DRX-9000 07 Jun 2007 06:58 pm
Seems the DRX9000 spinal decompression table is back in the news again. Turns out that Axiom Worldwide, the manufacturer of the DRX, is now under investigation by the FBI.
I don’t have a lot of details on this yet, but here is a news story that ran on March 8, 2007:
FBI Raids Medical Supply Business
By KEITH MORELLI
The Tampa Tribune
TAMPA – Agents from the FBI raided Axiom Worldwide this morning, carrying boxes and bags to a large white van parked in a disabled parking spot in front of the business.
They said nothing about the investigation or what they were confiscating.
Axiom Worldwide is a medical supply manufacturing and delivery business that is located at 9423 Corporate Lakes Drive, just north of the Anderson Road ramp to the Veterans Expressway.
Morelli goes on to write:
The flagship product of the business is a device that is sold to doctors who treat back pain. The spinal decompression table is designed to relieve lower back pain, according to the company’s Web site.
Telephone calls to Axiom, which designs, which also builds and delivers other non-surgical instruments, went unanswered during the raid.
Rumor has it that the allegations leveled against Axiom are:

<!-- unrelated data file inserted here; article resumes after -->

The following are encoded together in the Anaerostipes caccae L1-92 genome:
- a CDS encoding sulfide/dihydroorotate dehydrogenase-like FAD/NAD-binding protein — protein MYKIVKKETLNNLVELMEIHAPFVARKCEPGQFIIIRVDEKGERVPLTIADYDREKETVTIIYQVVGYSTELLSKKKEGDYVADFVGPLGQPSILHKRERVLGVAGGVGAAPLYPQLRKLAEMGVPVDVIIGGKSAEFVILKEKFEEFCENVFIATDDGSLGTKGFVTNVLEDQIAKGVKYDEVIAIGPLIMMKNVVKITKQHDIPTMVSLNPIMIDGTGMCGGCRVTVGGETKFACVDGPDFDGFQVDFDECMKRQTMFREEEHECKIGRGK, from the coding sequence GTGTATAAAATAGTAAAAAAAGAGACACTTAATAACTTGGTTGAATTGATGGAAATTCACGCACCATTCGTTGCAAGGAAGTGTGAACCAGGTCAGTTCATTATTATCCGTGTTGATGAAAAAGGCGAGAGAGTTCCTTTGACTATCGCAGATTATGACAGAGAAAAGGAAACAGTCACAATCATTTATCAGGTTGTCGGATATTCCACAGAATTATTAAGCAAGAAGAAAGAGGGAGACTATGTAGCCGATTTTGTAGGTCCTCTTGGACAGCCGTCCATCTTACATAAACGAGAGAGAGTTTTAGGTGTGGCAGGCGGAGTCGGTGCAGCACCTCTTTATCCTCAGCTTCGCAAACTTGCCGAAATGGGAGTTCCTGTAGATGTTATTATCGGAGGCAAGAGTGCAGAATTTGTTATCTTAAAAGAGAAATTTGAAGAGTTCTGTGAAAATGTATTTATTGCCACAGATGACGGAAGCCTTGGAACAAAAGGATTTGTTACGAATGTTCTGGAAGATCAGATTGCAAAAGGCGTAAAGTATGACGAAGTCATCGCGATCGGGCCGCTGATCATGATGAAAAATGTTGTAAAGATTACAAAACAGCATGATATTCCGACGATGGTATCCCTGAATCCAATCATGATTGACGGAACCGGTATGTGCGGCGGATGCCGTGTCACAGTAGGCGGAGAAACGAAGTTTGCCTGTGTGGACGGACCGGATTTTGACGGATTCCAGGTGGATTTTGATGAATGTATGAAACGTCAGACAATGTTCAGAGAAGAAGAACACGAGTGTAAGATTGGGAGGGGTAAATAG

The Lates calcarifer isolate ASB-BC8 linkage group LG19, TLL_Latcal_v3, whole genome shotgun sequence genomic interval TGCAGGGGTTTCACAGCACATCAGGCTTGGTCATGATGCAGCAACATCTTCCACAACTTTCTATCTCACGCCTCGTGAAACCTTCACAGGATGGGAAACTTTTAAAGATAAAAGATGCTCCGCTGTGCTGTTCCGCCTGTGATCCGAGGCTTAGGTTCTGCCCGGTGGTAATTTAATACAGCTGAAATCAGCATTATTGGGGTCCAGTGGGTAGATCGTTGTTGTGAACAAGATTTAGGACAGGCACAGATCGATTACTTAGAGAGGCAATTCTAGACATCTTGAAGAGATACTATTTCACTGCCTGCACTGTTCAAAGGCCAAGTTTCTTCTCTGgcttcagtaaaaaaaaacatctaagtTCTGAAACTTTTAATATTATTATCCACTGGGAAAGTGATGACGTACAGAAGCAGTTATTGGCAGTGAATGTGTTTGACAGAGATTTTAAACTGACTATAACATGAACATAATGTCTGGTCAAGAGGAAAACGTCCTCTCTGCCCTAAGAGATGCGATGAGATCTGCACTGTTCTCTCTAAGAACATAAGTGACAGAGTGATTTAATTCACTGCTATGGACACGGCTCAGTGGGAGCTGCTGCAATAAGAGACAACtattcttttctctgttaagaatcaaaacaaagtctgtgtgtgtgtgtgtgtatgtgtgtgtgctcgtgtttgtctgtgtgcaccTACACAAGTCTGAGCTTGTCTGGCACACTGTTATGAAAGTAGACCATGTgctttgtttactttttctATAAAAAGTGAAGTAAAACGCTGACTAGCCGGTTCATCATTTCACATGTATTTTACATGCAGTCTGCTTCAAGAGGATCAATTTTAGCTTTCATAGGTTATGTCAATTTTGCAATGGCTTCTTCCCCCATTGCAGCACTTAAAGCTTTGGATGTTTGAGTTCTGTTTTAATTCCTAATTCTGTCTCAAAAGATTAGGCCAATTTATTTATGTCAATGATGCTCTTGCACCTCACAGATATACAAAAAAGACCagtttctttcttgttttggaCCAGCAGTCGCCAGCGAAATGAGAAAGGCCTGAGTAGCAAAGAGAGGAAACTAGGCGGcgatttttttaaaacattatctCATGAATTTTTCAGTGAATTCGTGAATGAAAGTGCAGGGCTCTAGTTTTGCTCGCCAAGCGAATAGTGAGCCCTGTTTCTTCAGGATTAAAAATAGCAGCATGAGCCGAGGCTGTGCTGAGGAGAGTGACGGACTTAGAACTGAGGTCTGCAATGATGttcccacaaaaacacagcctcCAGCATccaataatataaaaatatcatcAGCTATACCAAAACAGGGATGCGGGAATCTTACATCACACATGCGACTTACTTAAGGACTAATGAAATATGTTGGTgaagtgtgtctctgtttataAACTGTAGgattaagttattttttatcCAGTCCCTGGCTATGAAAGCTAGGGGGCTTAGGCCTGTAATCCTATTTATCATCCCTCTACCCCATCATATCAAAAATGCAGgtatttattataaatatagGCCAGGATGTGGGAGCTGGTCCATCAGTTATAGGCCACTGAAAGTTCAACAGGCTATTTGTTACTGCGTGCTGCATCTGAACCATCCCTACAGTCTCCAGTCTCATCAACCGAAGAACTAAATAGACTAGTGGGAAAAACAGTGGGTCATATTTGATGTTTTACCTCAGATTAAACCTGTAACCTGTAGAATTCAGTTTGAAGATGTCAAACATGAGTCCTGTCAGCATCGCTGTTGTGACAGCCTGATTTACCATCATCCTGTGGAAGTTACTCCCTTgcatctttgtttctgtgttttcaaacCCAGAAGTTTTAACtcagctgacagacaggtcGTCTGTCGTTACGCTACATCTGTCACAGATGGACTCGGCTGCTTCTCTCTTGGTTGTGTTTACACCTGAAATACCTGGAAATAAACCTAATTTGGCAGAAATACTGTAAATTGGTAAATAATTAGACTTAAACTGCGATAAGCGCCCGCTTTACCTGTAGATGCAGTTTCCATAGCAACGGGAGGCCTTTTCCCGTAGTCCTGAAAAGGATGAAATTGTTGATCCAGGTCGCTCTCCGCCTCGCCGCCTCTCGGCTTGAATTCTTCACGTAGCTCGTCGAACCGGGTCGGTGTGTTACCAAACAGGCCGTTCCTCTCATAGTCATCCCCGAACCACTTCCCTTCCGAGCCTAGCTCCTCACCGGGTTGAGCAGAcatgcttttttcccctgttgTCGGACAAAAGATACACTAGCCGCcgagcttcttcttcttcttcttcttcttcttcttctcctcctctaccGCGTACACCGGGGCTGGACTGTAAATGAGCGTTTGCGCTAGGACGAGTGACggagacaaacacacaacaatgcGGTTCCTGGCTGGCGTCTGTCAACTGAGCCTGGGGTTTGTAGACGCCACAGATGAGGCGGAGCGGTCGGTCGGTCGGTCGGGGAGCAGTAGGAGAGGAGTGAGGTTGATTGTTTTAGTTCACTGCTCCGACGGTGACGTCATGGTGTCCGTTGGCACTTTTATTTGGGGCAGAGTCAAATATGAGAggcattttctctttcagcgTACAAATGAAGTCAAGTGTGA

- Axiom instructs DRX 9000 clinic owners how to defraud insurance companies in the training manuals that come with the machine.
- Axiom provides false advertising materials … in the form of slick infomercials and print advertising … as part of the DRX-9000 package.
- Claims of FDA approval are distorted and misrepresented as a selling point in the commercials. The truth is, the U.S. Food and Drug Administration has never evaluated the machine for safety or effectiveness. As it turns out, the DRX was grandfathered in because it is similar to other traction tables and, therefore, considered an existing medical device.
- The claim by Axiom that their machine is based on NASA research is a total fabrication. NASA has never played a part in the development of the DRX or any other spinal decompression machine.
For more on the legal troubles surrounding the DRX, be sure to read my earlier post: DRX 9000 Under Investigation.
And also be sure to check out the forum discussions on this topic including this one: DRX 9000 Spinal Decompression Unit.
There have been quite a few infomercials running in the media lately for various spinal decompression machines with trade names such as “VAX-D” … “IDD” … “DRX-9000” … just to name a few.
Naturally, this has led to several discussions in the Rebuilder’s Forum asking the obvious question, “Do they actually work?”
Virginia Hennessey, a reporter for the Monterey Herald, recently filed a report that may just shed a little light on that question for us:
Bogus back claims draw penalties
Chiropractors face fines for advertising treatment with questionable spinal-traction device
By VIRGINIA HENNESSEY
Herald Salinas Bureau
Local prosecutors have won injunctions and civil penalties against two Central Coast chiropractors and are asking anyone who was treated with a questionable spinal-traction device to notify their office.